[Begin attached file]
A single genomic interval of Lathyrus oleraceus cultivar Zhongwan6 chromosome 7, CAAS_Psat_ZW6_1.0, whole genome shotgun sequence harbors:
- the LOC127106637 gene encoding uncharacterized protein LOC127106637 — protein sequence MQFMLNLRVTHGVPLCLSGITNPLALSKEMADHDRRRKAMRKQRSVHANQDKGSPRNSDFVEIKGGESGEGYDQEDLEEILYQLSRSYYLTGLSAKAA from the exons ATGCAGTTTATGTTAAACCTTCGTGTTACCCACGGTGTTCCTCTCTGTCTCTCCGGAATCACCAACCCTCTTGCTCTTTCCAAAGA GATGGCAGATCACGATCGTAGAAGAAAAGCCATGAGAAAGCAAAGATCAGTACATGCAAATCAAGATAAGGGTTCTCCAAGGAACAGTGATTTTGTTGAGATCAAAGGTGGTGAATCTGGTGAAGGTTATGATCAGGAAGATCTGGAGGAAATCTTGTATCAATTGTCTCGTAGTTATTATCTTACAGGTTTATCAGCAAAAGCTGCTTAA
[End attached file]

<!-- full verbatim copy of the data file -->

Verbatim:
A single genomic interval of Lathyrus oleraceus cultivar Zhongwan6 chromosome 7, CAAS_Psat_ZW6_1.0, whole genome shotgun sequence harbors:
- the LOC127106637 gene encoding uncharacterized protein LOC127106637 — protein sequence MQFMLNLRVTHGVPLCLSGITNPLALSKEMADHDRRRKAMRKQRSVHANQDKGSPRNSDFVEIKGGESGEGYDQEDLEEILYQLSRSYYLTGLSAKAA from the exons ATGCAGTTTATGTTAAACCTTCGTGTTACCCACGGTGTTCCTCTCTGTCTCTCCGGAATCACCAACCCTCTTGCTCTTTCCAAAGA GATGGCAGATCACGATCGTAGAAGAAAAGCCATGAGAAAGCAAAGATCAGTACATGCAAATCAAGATAAGGGTTCTCCAAGGAACAGTGATTTTGTTGAGATCAAAGGTGGTGAATCTGGTGAAGGTTATGATCAGGAAGATCTGGAGGAAATCTTGTATCAATTGTCTCGTAGTTATTATCTTACAGGTTTATCAGCAAAAGCTGCTTAA